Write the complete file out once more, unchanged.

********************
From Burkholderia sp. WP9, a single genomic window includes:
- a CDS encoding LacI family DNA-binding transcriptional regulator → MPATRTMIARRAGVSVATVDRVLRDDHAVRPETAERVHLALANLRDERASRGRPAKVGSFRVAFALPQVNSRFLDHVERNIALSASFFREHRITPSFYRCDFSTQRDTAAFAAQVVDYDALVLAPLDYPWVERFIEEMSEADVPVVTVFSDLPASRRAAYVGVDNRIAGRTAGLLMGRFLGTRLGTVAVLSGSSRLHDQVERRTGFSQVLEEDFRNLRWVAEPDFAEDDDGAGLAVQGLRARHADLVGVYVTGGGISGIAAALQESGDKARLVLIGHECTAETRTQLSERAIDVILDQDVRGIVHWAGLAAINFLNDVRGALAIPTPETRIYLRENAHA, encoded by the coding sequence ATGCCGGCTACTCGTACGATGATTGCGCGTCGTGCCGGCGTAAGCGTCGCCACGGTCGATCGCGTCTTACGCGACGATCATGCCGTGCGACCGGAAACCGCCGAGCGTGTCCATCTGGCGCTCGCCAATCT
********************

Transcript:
From Burkholderia sp. WP9, a single genomic window includes:
- a CDS encoding LacI family DNA-binding transcriptional regulator → MPATRTMIARRAGVSVATVDRVLRDDHAVRPETAERVHLALANLRDERASRGRPAKVGSFRVAFALPQVNSRFLDHVERNIALSASFFREHRITPSFYRCDFSTQRDTAAFAAQVVDYDALVLAPLDYPWVERFIEEMSEADVPVVTVFSDLPASRRAAYVGVDNRIAGRTAGLLMGRFLGTRLGTVAVLSGSSRLHDQVERRTGFSQVLEEDFRNLRWVAEPDFAEDDDGAGLAVQGLRARHADLVGVYVTGGGISGIAAALQESGDKARLVLIGHECTAETRTQLSERAIDVILDQDVRGIVHWAGLAAINFLNDVRGALAIPTPETRIYLRENAHA, encoded by the coding sequence ATGCCGGCTACTCGTACGATGATTGCGCGTCGTGCCGGCGTAAGCGTCGCCACGGTCGATCGCGTCTTACGCGACGATCATGCCGTGCGACCGGAAACCGCCGAGCGTGTCCATCTGGCGCTCGCCAATCT